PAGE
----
While the wage gap narrowed following the enactment of the Equal Pay Act, there was still discrimination in the workplace, and female workers continued to experience gender prejudice. There was unrest in labor organizations as they pushed to end discrimination in employment and 1963, President Kennedy proposed civil rights legislation that would not only address the issue of racial segregation but also provide a solution to employment discrimination. The Congress passed the Civil Rights Act of 1964 and Title VII of the Act prohibited all forms of employment discrimination. Over the years, Title VII has succeeded in protecting employees from workplace bias and providing a remedy for instances of discrimination. However, as Cerrulo (2013, p.128) points out, a new form of discrimination at workplace called implicit bias has emerged.
Similarly, recent years have witnessed various corporations facing lawsuits due to gender discrimination. For instance, Microsoft has faced some lawsuits from former female employees with allegations that they were bypassed during promotions that were given to their male colleagues. These incidents show that although it is more than half a century since the Civil Rights Act of 1964 was enacted with provisions in Title VII to end discrimination in employment, gender bias in the workplace still exists (Heilman, 2012, p.11). Moreover, although today women are in all professions those emerging as leaders in various fields are not as significant as their male counterparts. Women are still facing barriers in the form of hidden gender bias that prevent them from breaking through the glass ceiling (Pinto, 2009, p. 10). Therefore, while it is essential to eliminate gender workplace bias and comply with the provisions of Title VII of the Civil Rights Act, it can only be achieved by recognizing that prejudice at workplace still exists though in a subtle version.
The modern labor market has experienced a dramatic change in demographic composition due to globalization and the evolving workforce. While a diverse workforce presents challenges to the organization, there are also opportunities such as benefits of diversity at the workplace (Bond & Haynes, 2014, p.170). Diversity can be viewed using demographic characteristics such as race, sex, and age because they define the patterns that firms are using to employ individuals. The labor force is more diverse today with regards to female employees than in the past decades and women are encouraged to take competitive positions as their male counterparts. Although women face barriers such as ambivalent sexism, maternal wall, and double standards as Pinto (2008, p.11) puts it, they have a reprieve due to the legal platforms available to protect their rights.
Workplace diversity has both positive and negative impact on organizations and individuals. When institutions successfully address the concept of diversity, groups such as women and people with disability experience a range of benefits, which include job satisfaction, opportunities for growth, and relief from discrimination. However, a diverse workforce could also encourage subtle biases since organizations in contemporary society do not tolerate overt expressions of prejudice (Bond & Haynes, 2014, p.177). Groups that have been historically disadvantaged such as women are likely to be targets of subtle bias because men, who in most cases are the dominant group, have a high status that gives them power over their female counterparts. Employees who are targets of these forms of hidden prejudice could suffer in silence, which affects their productivity negatively. Therefore, even as organizations enjoy the benefits of workplace diversity, they should also focus on eliminating cases of subtle biases.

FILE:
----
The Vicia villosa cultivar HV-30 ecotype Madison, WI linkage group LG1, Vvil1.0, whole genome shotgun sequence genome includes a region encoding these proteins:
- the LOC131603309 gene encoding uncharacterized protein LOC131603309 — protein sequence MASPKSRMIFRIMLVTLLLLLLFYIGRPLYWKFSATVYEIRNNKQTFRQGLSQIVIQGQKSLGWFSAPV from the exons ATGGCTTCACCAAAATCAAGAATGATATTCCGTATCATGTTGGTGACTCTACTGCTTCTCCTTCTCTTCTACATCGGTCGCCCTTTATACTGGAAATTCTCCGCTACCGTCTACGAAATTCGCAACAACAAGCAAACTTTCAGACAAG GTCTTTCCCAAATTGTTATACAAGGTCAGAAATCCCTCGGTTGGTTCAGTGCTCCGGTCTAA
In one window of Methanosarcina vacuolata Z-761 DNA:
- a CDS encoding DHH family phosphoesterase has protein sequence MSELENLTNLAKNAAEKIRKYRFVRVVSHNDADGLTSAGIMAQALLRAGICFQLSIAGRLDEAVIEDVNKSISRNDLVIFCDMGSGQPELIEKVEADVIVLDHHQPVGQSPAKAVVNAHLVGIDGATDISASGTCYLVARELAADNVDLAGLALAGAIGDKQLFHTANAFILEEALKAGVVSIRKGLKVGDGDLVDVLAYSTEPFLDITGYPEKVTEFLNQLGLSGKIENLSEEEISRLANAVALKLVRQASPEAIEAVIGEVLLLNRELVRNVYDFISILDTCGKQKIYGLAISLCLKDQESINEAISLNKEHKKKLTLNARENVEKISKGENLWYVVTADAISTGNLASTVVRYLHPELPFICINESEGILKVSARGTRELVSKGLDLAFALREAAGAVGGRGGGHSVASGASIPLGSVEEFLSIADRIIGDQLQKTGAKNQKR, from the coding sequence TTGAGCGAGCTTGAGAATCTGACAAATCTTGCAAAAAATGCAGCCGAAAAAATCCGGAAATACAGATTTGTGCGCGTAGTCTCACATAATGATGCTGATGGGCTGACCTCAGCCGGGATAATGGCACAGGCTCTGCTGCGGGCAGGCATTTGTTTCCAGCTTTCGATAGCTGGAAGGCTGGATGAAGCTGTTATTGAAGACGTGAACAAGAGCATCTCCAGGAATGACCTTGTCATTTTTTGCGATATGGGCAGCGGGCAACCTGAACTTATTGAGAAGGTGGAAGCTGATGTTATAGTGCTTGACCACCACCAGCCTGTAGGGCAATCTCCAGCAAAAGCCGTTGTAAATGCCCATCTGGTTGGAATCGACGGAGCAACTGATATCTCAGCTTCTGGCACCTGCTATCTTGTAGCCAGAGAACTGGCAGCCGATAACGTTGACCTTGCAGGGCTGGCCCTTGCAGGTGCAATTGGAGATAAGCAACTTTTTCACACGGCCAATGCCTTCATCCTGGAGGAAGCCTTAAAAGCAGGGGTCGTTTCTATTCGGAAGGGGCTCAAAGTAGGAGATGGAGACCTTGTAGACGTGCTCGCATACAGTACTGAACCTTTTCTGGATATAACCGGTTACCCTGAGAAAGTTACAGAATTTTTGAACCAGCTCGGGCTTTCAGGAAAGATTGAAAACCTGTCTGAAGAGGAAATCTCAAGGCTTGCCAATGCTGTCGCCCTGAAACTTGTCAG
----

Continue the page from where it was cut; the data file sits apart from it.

The Way Out of the Current Situation
Using Workplace Diversity to Eliminate Gender Bias
Legal Actions Against Discriminatory Firms
Workplace inequality is an inherent issue facing many corporations, and it has been one of the reasons why giant firms such as the Coca-Cola Company have faced lawsuits in the past. While causes of workplace prejudice are based both on research and practice, research on its solution and the efficacy has not experienced a significant breakthrough (Kalev, Dobbin, & Kelly, 2006, p.590). Notably, organizations have recently relied on workplace diversity as a remedy, which has succeeded in some firms and failed in others. For instance, in a critical review on workplace diversity, Marques (2010, p. 442) reveals that three major American corporations could be using the concept as a reactive attitude towards the problem of workplace bias. However, the author also points out companies that have previously faced discrimination lawsuits and later implemented various workplace diversity programs. For instance, following a discrimination class action lawsuit was filed against Denny's restaurant chain and the firm incurred a significant amount in settling the case, the management took various steps to remedy the situation (Marques, 2010, p. 442). Although it was after a discrimination instance, the firm succeeded in ensuring diversity in the workplace, which has helped reduce cases of all forms of bias.
Organizations use affirmative action plans to encourage members of a minority group to participate in the activities of the firms actively. Affirmative action entails measures used in the allocation of resources or appointment of individuals eligible for promotion, to ensure the representation of minority groups. According to Kalev, Dobbin, and Kelly (2006, p.591), some of these programs such as affirmative action have been efficacious in reducing gender prejudice, especially in structure establishing responsibility where women have been involved in top managerial positions. Organizations that value diversity will ensure they promote factors that influence a diverse working environment. Notably, the environmental cues such as organizational value for diversity play a significant role in informing individuals about biases that exist within their working environment (Marques, 2010, p.181). Therefore, if a firm promotes programs such as affirmative action, women and other minority groups will be encoura...